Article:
Meerkat Cameo – a step forward for the live broadcast app

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Not so long ago, here on Smoking Gun PR’s blog, we trumpeted the arrival of Meerkat, a still-relatively-new live streaming app that allows people and brands to set up broadcasts for other users to watch in real time.
When we first wrote about the launch there were several questions to be asked. We initially pondered whether Meerkat represented the future of social media or a species of rodent. Once that was clarified, Susie Hood mused on if it was a ‘brand opportunity’ or legal minefield. And then, finally, Kineta Kelsall suggested this type of app was going to be huge, probably, given the reaction at SXSW in Austin, Texas.
Since then plenty more has changed. Meerkat originally had access to Twitter’s user data (you needed a Twitter account to open a Meerkat account), but this was blocked after Twitter launched its own ‘Meerkat killer’, Periscope (loosely speaking, a very similar app). People discussed the impending death of the rodent software, but rather than that happening it seems the pair found they could co-exist. At least for the moment.
As such it’s no surprise Meerkat has continued to add more to its offering, with news hitting today that the public will now be able to sign up for an account simply by linking their Facebook profile to the app. That’s quite a big step forward, with far more users on Facebook than Twitter in every territory on the planet that allows said social giants to function.
That’s not all, either. Cameo has now been unveiled, a new functionality that democratises a live stream to some extent. Put simply, by using this option the control of a broadcast can be transferred to another user for up to one minute, at the approval of the broadcaster. Clearly, then, the potential for brands to exploit this is huge.
Confused? Unconvinced? Still to be sold the story? Here are a few examples of how Cameo can be used within a company’s marketing model…
*Live discussions 
Think along the lines of Google+’s Hangouts, whereby brands can host a live interactive session with the public. Then apply that to giving each member of the audience involved 60-seconds to react to what has just been said/broadcast. Possible uses range from book clubs and the like, through to press conferences.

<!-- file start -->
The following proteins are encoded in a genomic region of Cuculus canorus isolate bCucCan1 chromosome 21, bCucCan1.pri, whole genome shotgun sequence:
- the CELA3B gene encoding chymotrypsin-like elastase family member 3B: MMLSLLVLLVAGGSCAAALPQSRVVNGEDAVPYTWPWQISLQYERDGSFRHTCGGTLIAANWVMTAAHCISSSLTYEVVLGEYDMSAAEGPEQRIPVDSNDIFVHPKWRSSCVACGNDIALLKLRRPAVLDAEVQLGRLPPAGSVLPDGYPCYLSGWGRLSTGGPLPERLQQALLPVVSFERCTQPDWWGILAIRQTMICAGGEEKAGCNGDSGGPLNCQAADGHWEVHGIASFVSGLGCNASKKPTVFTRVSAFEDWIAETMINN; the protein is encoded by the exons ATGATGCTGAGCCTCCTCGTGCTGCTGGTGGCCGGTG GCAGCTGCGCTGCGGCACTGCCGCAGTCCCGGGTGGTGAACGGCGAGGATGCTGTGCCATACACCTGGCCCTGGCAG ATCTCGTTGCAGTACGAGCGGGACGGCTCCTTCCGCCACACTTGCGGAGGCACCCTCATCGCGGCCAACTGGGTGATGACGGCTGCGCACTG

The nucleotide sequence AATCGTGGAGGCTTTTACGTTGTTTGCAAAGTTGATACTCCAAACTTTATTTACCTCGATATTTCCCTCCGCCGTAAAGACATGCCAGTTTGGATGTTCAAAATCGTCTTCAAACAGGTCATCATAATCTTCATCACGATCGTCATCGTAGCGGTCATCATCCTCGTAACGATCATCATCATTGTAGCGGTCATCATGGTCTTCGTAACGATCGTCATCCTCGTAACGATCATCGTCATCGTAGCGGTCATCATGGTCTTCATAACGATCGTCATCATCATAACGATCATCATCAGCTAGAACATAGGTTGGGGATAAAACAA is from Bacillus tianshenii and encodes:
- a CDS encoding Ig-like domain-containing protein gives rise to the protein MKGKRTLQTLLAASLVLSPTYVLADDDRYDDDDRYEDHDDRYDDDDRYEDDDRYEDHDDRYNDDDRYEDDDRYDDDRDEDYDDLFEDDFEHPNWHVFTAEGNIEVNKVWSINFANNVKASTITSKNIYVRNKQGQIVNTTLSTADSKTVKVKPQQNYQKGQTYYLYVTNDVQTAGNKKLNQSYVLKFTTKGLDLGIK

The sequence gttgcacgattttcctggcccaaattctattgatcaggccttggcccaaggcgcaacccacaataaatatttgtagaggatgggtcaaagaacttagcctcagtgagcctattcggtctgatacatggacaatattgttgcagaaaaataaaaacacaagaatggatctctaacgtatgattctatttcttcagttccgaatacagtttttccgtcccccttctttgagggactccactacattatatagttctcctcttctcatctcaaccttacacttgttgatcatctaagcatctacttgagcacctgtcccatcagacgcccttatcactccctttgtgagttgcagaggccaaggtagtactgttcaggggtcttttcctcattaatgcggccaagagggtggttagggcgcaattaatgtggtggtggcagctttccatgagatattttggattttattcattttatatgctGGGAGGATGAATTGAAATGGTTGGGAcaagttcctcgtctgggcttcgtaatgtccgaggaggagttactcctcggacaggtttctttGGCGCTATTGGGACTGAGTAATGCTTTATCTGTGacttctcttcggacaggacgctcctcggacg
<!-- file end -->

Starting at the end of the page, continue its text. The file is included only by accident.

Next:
*Celebrity conversations
Fans always want to have some direct contact with the stars they love. Just look at the popularity of Twitter’s Q&As. And, whilst sometimes those in the spotlight have come unstuck as a result (see 50 Shades of Grey author, E.L. James, a recent #PRFail on our Blagger’s Blog media roundup), if pulled off properly there’s no reason this can’t succeed on Meerkat Cameo, too.
*Competitions
Picture the scene, you announce a new branded competition that involves mimicking an action, speech, song or just about anything else that can be broadcast. You state a time and Meerkat URL on which the competition will take place, and then invite the public to nominate themselves to be one of the many users taking hold of that stream for 60-seconds, in the hope of recreating your work the most faithfully, and winning the grand prix.
*Professional correspondence 
There’s already an example of The Weather Channel having one of its studio-based presenters reporting on the climate in various locations, and then ‘Cameoing’ to various correspondents in those locations. Now consider how many other ways that idea could be incorporated.
Overall, then, Cameo exactly the kind of ingeniousness we love, and the concept has more legs than the London marathon. Well, sort of. However, there is the small matter of brands potentially getting into trouble if they hand their stream over to people that want to sabotage the campaign, and even if that doesn’t happen, the aforementioned blog story on the legal ramifications of these live broadcasting apps are arguably even more noteworthy if members  are given control over the accounts of others.
Still, it’s a fascinating development. Here’s a brief video showing how Cameo works in practice – take a look and see if it doesn’t inspire you…